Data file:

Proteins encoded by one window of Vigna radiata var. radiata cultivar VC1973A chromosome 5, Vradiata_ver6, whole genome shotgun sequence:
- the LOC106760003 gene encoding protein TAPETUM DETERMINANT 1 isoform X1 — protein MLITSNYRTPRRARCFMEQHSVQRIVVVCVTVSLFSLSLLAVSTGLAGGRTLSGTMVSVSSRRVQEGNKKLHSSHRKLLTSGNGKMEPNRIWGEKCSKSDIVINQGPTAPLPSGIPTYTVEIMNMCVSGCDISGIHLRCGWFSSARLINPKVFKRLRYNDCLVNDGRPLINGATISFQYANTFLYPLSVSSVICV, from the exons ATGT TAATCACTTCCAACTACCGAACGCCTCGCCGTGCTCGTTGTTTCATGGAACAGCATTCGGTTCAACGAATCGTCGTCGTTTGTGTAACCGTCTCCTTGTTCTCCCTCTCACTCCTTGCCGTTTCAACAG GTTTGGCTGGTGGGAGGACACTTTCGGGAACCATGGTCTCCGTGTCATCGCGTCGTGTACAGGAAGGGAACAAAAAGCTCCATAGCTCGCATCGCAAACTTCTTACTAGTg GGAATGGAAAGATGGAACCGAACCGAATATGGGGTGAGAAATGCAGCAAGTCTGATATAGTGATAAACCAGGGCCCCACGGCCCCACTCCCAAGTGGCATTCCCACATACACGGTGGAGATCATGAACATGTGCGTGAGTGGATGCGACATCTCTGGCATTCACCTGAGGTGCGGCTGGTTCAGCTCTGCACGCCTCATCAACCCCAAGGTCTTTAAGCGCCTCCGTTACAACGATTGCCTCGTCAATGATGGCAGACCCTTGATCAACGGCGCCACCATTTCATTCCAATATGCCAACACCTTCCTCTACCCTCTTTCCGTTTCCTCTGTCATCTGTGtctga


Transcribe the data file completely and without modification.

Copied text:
Proteins encoded by one window of Vigna radiata var. radiata cultivar VC1973A chromosome 5, Vradiata_ver6, whole genome shotgun sequence:
- the LOC106760003 gene encoding protein TAPETUM DETERMINANT 1 isoform X1 — protein MLITSNYRTPRRARCFMEQHSVQRIVVVCVTVSLFSLSLLAVSTGLAGGRTLSGTMVSVSSRRVQEGNKKLHSSHRKLLTSGNGKMEPNRIWGEKCSKSDIVINQGPTAPLPSGIPTYTVEIMNMCVSGCDISGIHLRCGWFSSARLINPKVFKRLRYNDCLVNDGRPLINGATISFQYANTFLYPLSVSSVICV, from the exons ATGT TAATCACTTCCAACTACCGAACGCCTCGCCGTGCTCGTTGTTTCATGGAACAGCATTCGGTTCAACGAATCGTCGTCGTTTGTGTAACCGTCTCCTTGTTCTCCCTCTCACTCCTTGCCGTTTCAACAG GTTTGGCTGGTGGGAGGACACTTTCGGGAACCATGGTCTCCGTGTCATCGCGTCGTGTACAGGAAGGGAACAAAAAGCTCCATAGCTCGCATCGCAAACTTCTTACTAGTg GGAATGGAAAGATGGAACCGAACCGAATATGGGGTGAGAAATGCAGCAAGTCTGATATAGTGATAAACCAGGGCCCCACGGCCCCACTCCCAAGTGGCATTCCCACATACACGGTGGAGATCATGAACATGTGCGTGAGTGGATGCGACATCTCTGGCATTCACCTGAGGTGCGGCTGGTTCAGCTCTGCACGCCTCATCAACCCCAAGGTCTTTAAGCGCCTCCGTTACAACGATTGCCTCGTCAATGATGGCAGACCCTTGATCAACGGCGCCACCATTTCATTCCAATATGCCAACACCTTCCTCTACCCTCTTTCCGTTTCCTCTGTCATCTGTGtctga